While this woman supports her family by cleaning my house (and puts up with my dog following her from room to room), I’m off to my nice office at the University. As the Phil Collins’ song goes, “Oh, think twice. Just another day for you and me in paradise.” I have a lot of thoughts about her life versus my life, and all of the privileges I’ve had and continue to enjoy. Just because I have the education, skin color, and opportunities that I have, my job is not physically demanding, clean, and comes with resources like healthcare, travel, enough money to live comfortably, and a degree of respect. Whereas, how many years will she able to stand on tile floors, bend, and carry to support her family? As a woman “doing gender” in the context of work, how can I dismiss the differences in the lives that we lead, now so tightly entwined with one another?
Yet she has a strong sense of self, and has pride in the hard work she does every day. Lest you fall into a deep depression due to the previous paragraph, let me give you an example of how she is clever and candid. I made 2 dozen or so biscuits last week, and I left several in a baggie on our kitchen counter with her name on it. When I saw her on Friday, she thanked me for the “cookies.” She was VERY surprised that they tasted good. First, she said she was puzzled by this because she thought American women “couldn’t cook.” She asked how I made them, in a tone that was a little skeptical that I had actually done it, which I assured her I had. Then, she told the story of her family sitting down together for dinner, telling them that these “cookies” were made by an American, and literally asking them all to pray that they would be edible. 🙂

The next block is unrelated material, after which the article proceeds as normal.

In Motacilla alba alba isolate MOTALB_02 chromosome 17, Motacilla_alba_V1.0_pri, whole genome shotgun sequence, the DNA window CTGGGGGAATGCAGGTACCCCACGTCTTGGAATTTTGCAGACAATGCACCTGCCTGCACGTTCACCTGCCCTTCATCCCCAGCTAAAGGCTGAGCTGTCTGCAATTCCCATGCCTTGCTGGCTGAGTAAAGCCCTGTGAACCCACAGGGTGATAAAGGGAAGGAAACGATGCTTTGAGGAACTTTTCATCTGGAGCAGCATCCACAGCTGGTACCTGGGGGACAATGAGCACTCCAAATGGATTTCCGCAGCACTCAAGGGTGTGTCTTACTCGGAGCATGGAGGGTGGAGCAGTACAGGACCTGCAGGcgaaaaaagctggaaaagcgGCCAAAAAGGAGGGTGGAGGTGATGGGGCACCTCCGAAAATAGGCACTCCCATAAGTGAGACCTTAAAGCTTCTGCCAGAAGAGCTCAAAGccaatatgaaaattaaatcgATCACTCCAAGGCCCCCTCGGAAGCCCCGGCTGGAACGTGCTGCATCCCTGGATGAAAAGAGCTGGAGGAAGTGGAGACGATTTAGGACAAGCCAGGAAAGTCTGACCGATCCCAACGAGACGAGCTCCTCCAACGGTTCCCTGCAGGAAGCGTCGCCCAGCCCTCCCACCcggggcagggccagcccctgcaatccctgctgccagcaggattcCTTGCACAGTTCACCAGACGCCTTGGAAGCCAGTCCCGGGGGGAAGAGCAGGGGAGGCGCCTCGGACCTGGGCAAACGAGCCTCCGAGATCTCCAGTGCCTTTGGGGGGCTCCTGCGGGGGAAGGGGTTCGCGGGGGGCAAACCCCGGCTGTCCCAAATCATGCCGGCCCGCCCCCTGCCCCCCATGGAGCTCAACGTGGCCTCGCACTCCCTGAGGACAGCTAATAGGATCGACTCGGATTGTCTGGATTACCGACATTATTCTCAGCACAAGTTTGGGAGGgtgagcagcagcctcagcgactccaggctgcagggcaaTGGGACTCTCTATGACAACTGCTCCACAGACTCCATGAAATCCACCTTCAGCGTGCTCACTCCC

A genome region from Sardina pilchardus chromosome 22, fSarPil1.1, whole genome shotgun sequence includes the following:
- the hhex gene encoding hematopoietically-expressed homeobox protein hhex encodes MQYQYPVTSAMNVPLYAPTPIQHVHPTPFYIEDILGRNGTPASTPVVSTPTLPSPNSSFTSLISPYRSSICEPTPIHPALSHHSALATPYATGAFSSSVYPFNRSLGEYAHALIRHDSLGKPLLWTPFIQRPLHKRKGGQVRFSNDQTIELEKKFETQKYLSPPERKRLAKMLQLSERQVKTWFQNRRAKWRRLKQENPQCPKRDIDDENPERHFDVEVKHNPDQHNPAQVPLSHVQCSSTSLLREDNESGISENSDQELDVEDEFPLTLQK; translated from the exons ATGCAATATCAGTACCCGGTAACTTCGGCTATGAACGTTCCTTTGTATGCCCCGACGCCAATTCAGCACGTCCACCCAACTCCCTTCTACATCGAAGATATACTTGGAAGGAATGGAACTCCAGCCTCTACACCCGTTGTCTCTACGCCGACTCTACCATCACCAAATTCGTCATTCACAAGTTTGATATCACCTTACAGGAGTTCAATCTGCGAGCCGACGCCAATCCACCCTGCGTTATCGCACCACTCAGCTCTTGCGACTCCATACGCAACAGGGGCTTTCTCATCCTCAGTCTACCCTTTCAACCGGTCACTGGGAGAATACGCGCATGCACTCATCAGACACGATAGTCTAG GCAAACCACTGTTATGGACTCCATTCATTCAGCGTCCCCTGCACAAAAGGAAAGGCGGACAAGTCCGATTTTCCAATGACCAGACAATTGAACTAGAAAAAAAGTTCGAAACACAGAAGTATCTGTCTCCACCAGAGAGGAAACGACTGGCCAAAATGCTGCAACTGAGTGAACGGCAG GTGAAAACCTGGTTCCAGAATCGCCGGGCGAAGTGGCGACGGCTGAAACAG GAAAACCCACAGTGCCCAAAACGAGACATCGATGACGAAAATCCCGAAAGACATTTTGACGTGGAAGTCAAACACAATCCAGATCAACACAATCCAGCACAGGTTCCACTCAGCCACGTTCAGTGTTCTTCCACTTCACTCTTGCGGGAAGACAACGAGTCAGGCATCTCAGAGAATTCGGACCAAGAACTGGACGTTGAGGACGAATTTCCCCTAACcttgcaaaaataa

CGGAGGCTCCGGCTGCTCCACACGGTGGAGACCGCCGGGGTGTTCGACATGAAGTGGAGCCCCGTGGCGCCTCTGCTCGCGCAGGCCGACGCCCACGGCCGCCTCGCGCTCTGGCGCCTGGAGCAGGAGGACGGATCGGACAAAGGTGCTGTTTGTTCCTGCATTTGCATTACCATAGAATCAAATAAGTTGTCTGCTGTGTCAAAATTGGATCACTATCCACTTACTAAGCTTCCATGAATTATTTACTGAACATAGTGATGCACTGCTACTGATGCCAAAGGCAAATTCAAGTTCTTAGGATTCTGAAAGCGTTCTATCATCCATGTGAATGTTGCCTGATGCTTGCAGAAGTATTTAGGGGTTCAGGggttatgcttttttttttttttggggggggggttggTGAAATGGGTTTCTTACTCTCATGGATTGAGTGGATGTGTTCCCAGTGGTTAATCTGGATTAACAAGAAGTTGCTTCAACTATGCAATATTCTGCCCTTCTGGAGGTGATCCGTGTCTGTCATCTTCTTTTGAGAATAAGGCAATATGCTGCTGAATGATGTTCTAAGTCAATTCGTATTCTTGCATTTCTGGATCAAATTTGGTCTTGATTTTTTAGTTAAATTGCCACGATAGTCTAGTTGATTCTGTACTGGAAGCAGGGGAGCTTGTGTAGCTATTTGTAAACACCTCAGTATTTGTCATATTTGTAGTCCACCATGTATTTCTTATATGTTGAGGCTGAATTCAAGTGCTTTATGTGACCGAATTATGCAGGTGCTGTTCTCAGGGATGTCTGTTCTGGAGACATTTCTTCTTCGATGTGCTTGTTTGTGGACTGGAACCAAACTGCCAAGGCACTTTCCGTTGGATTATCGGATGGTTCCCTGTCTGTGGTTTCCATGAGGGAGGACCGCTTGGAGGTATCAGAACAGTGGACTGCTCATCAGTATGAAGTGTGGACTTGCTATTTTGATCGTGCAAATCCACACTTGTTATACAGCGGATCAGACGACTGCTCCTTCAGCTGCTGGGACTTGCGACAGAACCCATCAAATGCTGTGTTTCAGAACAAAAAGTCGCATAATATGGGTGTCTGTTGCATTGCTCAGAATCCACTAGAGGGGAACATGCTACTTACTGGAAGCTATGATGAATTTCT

Our housekeeper is a strong, assertive, young woman, with a good sense of humor, who, despite the fact that her cleaners’ union is now out on strike, continues to come early, work hard, and perform death-defying acts of eating food made by Americans. I came to South Africa to “do gender” in the ivory tower of academia, studying privileged women working in corporate jobs. Little did I know that perhaps the most valuable lessons I’d learn would happen in my own home.